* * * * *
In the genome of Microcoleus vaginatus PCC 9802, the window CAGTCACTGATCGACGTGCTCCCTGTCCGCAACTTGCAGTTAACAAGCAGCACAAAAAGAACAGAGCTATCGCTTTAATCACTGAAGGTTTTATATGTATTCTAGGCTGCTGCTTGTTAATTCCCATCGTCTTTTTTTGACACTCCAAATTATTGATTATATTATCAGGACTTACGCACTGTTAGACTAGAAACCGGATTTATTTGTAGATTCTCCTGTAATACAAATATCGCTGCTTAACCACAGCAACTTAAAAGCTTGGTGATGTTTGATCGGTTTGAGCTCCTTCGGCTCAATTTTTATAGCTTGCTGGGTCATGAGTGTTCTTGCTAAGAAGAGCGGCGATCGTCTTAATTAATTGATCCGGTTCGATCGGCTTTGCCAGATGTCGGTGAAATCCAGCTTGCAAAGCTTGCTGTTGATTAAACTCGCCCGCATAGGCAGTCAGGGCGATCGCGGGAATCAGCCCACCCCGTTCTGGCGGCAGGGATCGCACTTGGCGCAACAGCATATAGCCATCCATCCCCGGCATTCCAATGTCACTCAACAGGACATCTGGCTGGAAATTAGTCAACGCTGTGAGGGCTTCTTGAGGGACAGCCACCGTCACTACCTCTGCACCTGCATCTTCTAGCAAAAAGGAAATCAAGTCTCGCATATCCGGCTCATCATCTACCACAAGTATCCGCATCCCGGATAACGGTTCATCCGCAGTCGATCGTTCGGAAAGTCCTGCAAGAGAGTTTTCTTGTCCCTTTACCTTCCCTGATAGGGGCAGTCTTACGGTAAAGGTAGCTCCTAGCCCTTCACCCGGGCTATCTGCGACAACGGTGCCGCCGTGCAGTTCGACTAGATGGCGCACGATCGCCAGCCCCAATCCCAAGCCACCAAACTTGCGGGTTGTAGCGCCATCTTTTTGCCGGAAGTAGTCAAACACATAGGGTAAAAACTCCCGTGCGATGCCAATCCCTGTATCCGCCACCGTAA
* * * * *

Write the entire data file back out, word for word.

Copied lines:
In the genome of Microcoleus vaginatus PCC 9802, the window CAGTCACTGATCGACGTGCTCCCTGTCCGCAACTTGCAGTTAACAAGCAGCACAAAAAGAACAGAGCTATCGCTTTAATCACTGAAGGTTTTATATGTATTCTAGGCTGCTGCTTGTTAATTCCCATCGTCTTTTTTTGACACTCCAAATTATTGATTATATTATCAGGACTTACGCACTGTTAGACTAGAAACCGGATTTATTTGTAGATTCTCCTGTAATACAAATATCGCTGCTTAACCACAGCAACTTAAAAGCTTGGTGATGTTTGATCGGTTTGAGCTCCTTCGGCTCAATTTTTATAGCTTGCTGGGTCATGAGTGTTCTTGCTAAGAAGAGCGGCGATCGTCTTAATTAATTGATCCGGTTCGATCGGCTTTGCCAGATGTCGGTGAAATCCAGCTTGCAAAGCTTGCTGTTGATTAAACTCGCCCGCATAGGCAGTCAGGGCGATCGCGGGAATCAGCCCACCCCGTTCTGGCGGCAGGGATCGCACTTGGCGCAACAGCATATAGCCATCCATCCCCGGCATTCCAATGTCACTCAACAGGACATCTGGCTGGAAATTAGTCAACGCTGTGAGGGCTTCTTGAGGGACAGCCACCGTCACTACCTCTGCACCTGCATCTTCTAGCAAAAAGGAAATCAAGTCTCGCATATCCGGCTCATCATCTACCACAAGTATCCGCATCCCGGATAACGGTTCATCCGCAGTCGATCGTTCGGAAAGTCCTGCAAGAGAGTTTTCTTGTCCCTTTACCTTCCCTGATAGGGGCAGTCTTACGGTAAAGGTAGCTCCTAGCCCTTCACCCGGGCTATCTGCGACAACGGTGCCGCCGTGCAGTTCGACTAGATGGCGCACGATCGCCAGCCCCAATCCCAAGCCACCAAACTTGCGGGTTGTAGCGCCATCTTTTTGCCGGAAGTAGTCAAACACATAGGGTAAAAACTCCCGTGCGATGCCAATCCCTGTATCCGCCACCGTAA